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Stampede (of middle class Mums)


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Stampede

 

There they go -

those jim-jam under-clad Mums

ramming Kellogg-crammed kids

into wagons more at home

amid wildebeest

than wincyette-wearing women.

Depositing darlings:

Camilla and Beatrice;

Boris and Charles;

in herds of teenage hims and hers -

neurons, hormones and mobile phones,

snack-pots and pink spots -

lolligagging at bus-stops.

Then to congregate at school gates.

Their arms fold to scaffold

child worn weary bosoms,

and mask nipples stiffened

by the early chill,

and clinging baboons.

Back home

to shower and flower their hides,

skim skin ready for daubs of hue.

Then off to do,

whatever they do,

to provide drink and feed,

before the evening stampede

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Larsen M. Callirhoe

hi mike aka billydo,

 

this is one of the most unique poems i have ever read. nice job. our vice-president candidate Sarah Palin McCain's running mate was called a hockey mom. i guess you live in the united kingdom. you must be a big soccer an. i think it world football is so boring. i love American football. but soccer (football) is more civilized than American football but American football is very exciting and scores many points in a game. i also love watching rugby when it is shown on American television. that is exciting to watch.

 

larsen aka victor

Larsen M. Callirhoe

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goldenlangur

Hi Mike,

 

A real pleasure to read your work again! As a portrayal of a social phenomenon, your poem is absolutely superb, reminding one of Larkin's poems. Two things strike one immediately about your poem, one is the sense of a contemporary situation and the other is the irony that in this age of individual choice and personal freedom, how certain aspirations (of the middle class here) renders one to be of a 'herd'. Their trappings of the 'class' set up another layer of irony in that accoutrements, suitable for another time and place (wagons - evoking the wild west and large empty expanse of wilderness in Africa too, perhaps)lend a comic contrast to the clothes of the mothers and the school drop off scenario. And again, like the 'stampede' of the 'wilderbeest' in the wilderness, these 'under-clad Mumn' with 'their darlings' on the school run are on a rampage. One imagines them clogging up the streets and lanes in their morning rush.

 

Then they are back at the 'school gates' with their not-yet school-going children, 'clinging baboons' and despite the chill of the season, 'under-clad'. What a brilliant detail this:

 

Their arms fold to scaffold

child worn weary bosoms,

and mask nipples stiffened

by the early chill,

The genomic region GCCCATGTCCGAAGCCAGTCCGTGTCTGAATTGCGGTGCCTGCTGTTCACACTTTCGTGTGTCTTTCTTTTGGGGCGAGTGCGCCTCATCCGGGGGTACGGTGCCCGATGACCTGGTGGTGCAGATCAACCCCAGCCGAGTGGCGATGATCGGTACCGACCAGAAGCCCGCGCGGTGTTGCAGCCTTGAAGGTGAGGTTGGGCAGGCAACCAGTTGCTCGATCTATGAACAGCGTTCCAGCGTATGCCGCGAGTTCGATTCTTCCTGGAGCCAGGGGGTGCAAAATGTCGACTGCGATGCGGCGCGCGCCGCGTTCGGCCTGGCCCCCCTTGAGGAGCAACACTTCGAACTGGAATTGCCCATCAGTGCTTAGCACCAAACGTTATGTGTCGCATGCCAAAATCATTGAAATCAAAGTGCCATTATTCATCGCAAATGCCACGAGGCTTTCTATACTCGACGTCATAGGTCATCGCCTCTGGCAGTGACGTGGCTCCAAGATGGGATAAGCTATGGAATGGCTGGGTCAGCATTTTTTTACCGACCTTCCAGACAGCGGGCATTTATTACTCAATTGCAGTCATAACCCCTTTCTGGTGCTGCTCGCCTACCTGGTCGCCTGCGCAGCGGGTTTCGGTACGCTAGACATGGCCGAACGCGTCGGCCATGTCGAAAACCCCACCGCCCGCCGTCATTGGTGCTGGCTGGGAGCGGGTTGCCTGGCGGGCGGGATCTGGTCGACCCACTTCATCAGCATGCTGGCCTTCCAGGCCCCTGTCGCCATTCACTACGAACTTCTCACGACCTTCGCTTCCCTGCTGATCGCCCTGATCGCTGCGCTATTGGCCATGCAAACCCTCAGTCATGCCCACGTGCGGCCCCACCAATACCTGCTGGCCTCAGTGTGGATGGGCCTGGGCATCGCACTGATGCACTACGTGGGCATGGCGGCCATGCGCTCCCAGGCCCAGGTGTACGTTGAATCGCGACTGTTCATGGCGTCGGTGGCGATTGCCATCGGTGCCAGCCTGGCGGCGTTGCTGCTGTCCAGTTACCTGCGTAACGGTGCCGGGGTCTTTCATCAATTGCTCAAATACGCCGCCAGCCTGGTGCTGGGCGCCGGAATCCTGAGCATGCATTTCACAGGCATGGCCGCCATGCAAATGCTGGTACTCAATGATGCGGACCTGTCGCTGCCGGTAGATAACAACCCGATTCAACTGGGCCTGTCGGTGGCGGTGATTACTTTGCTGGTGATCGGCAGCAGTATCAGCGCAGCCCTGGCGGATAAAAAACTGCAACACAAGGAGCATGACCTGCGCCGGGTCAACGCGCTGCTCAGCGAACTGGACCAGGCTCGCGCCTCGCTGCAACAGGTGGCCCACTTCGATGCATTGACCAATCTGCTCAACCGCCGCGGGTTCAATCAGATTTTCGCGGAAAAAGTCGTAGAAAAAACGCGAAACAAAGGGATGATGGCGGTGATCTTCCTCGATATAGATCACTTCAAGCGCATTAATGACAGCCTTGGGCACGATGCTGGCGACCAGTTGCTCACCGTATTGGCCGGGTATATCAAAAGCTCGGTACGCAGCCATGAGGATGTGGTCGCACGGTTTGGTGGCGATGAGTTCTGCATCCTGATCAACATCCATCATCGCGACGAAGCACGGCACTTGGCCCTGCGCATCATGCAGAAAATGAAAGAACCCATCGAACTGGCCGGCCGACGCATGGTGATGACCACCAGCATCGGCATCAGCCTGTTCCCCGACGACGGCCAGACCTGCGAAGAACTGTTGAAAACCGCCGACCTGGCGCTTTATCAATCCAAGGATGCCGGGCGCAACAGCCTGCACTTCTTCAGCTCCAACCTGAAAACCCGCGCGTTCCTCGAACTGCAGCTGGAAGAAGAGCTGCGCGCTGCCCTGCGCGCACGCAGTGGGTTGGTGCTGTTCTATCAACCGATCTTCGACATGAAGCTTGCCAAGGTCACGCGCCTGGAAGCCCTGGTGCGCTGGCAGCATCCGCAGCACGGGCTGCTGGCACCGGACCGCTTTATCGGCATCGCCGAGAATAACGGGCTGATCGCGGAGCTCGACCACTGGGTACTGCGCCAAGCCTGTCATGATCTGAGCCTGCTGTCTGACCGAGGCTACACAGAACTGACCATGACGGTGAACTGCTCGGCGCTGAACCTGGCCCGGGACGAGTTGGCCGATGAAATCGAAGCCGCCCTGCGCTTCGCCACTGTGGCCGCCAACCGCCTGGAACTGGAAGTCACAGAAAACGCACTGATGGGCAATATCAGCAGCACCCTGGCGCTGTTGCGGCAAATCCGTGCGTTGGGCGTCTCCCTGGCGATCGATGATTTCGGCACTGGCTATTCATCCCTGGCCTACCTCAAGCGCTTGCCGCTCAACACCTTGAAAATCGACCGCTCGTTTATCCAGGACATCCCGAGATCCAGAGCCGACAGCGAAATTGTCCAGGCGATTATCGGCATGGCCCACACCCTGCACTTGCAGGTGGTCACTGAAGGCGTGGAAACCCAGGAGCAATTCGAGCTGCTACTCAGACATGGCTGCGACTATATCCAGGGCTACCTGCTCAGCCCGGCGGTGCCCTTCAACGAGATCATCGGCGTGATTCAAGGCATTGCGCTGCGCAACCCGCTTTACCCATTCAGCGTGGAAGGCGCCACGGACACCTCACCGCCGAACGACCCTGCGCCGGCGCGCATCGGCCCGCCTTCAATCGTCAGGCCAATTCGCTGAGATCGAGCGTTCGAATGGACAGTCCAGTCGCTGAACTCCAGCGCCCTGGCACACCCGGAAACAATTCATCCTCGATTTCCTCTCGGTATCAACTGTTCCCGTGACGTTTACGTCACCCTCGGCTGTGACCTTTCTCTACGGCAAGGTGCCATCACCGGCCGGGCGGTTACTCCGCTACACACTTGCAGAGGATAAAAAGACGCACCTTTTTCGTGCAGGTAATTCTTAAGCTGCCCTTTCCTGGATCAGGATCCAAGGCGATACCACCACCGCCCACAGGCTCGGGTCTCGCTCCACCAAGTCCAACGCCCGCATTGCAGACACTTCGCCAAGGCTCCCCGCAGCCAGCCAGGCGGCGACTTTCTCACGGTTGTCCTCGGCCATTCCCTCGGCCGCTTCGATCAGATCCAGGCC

You convey a sense of dreary routine executed in a frenzy, with an underlying sense of threat to an observer - God help anyone who gets in the way of these Mums and their '

herds of teenage hims and hers -

neurons, hormones and mobile phones,

!

 

The ambitions and aspirations of these 'middle class' 'Mums' and their 'teenage herds' take on another cycle of frenzied getting ready for after school activities:

 

Back home

to shower and flower their hides,

skim skin ready for daubs of hue.

Then off to do,

 

 

I love the word play, to quote a few of my favourites:

 

'ramming and crammed' 'hides and skin' ( evoking the animal analogy)

 

 

Great rhythm and rhymes here, showing how alike the teenagers are in habits, apperance and behaviour (certainly a 'herd'):

 

"snack-pots and pink spots -

lolligagging at bus-stops."

 

Also love your use of names to suggest 'middle' classness.

 

Have you thought of doing a series of poems on other social groups - I remember one about people during their lunch hour among gravestones in a busy part of an English city.

 

 

Thoroughly, thouroughly enjoyed this Mike. Wonderful to read you again.

 

goldenlangur

goldenlangur

 

 

Even a single enemy is too many and a thousand friends too few - Bhutanese saying.

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Aleksandra

Mike, I am glad to see you back in this homeland.

 

Interesting poem. Nice to see you back and that with this kind of poem. Gives another dimensions than usual reading.

 

Thank you for sharing.

 

Aleksandra

The poet is a liar who always speaks the truth - Jean Cocteau

History of Macedonia

 

 

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Hi Billydo

 

everybody told all the things or even more in expressive way than mine.

 

i should say only thing for you: you know how to play with words mingled with plot and expression. you are a rhythmic player more than a poet!

 

 

nice work!

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i loved this! a slightly cynical, yet very accurate observation of the rhythms of the suburbs. i like your allusions to materialism, lack of consciousness, consumerism and the mundane plodding that can sometimes take over peoples' consciousness as they are sucked into their everyday lives...

To receive love, you have to give it...

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